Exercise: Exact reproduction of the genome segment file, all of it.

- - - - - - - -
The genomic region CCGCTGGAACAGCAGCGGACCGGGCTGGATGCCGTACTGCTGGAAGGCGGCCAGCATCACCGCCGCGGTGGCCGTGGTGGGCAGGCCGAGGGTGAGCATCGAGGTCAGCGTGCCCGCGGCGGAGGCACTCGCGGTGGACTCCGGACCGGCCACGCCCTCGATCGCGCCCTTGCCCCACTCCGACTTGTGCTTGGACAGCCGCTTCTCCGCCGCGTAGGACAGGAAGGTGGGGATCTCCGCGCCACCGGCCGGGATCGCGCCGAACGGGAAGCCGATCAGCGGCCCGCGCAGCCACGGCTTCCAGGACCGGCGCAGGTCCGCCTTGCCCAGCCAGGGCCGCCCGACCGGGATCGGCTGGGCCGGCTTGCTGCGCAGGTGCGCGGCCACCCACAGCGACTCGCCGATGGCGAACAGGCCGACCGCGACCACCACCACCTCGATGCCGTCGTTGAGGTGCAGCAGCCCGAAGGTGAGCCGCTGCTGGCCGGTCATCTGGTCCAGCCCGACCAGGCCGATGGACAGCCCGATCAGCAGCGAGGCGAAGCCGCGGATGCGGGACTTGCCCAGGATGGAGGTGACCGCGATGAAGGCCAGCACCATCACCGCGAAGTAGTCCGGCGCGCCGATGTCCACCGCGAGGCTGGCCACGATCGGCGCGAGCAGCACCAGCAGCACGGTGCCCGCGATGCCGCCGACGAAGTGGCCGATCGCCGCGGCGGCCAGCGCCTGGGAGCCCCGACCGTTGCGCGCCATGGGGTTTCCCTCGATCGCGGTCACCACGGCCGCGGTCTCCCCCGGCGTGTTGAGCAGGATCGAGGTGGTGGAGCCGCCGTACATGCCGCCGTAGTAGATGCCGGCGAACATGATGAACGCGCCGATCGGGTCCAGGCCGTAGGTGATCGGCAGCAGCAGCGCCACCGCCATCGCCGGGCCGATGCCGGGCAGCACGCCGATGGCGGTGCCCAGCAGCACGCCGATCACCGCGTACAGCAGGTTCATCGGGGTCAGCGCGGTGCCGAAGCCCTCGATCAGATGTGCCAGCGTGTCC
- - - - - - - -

The genomic region CCGCTGGAACAGCAGCGGACCGGGCTGGATGCCGTACTGCTGGAAGGCGGCCAGCATCACCGCCGCGGTGGCCGTGGTGGGCAGGCCGAGGGTGAGCATCGAGGTCAGCGTGCCCGCGGCGGAGGCACTCGCGGTGGACTCCGGACCGGCCACGCCCTCGATCGCGCCCTTGCCCCACTCCGACTTGTGCTTGGACAGCCGCTTCTCCGCCGCGTAGGACAGGAAGGTGGGGATCTCCGCGCCACCGGCCGGGATCGCGCCGAACGGGAAGCCGATCAGCGGCCCGCGCAGCCACGGCTTCCAGGACCGGCGCAGGTCCGCCTTGCCCAGCCAGGGCCGCCCGACCGGGATCGGCTGGGCCGGCTTGCTGCGCAGGTGCGCGGCCACCCACAGCGACTCGCCGATGGCGAACAGGCCGACCGCGACCACCACCACCTCGATGCCGTCGTTGAGGTGCAGCAGCCCGAAGGTGAGCCGCTGCTGGCCGGTCATCTGGTCCAGCCCGACCAGGCCGATGGACAGCCCGATCAGCAGCGAGGCGAAGCCGCGGATGCGGGACTTGCCCAGGATGGAGGTGACCGCGATGAAGGCCAGCACCATCACCGCGAAGTAGTCCGGCGCGCCGATGTCCACCGCGAGGCTGGCCACGATCGGCGCGAGCAGCACCAGCAGCACGGTGCCCGCGATGCCGCCGACGAAGTGGCCGATCGCCGCGGCGGCCAGCGCCTGGGAGCCCCGACCGTTGCGCGCCATGGGGTTTCCCTCGATCGCGGTCACCACGGCCGCGGTCTCCCCCGGCGTGTTGAGCAGGATCGAGGTGGTGGAGCCGCCGTACATGCCGCCGTAGTAGATGCCGGCGAACATGATGAACGCGCCGATCGGGTCCAGGCCGTAGGTGATCGGCAGCAGCAGCGCCACCGCCATCGCCGGGCCGATGCCGGGCAGCACGCCGATGGCGGTGCCCAGCAGCACGCCGATCACCGCGTACAGCAGGTTCATCGGGGTCAGCGCGGTGCCGAAGCCCTCGATCAGATGTGCCAGCGTGTCC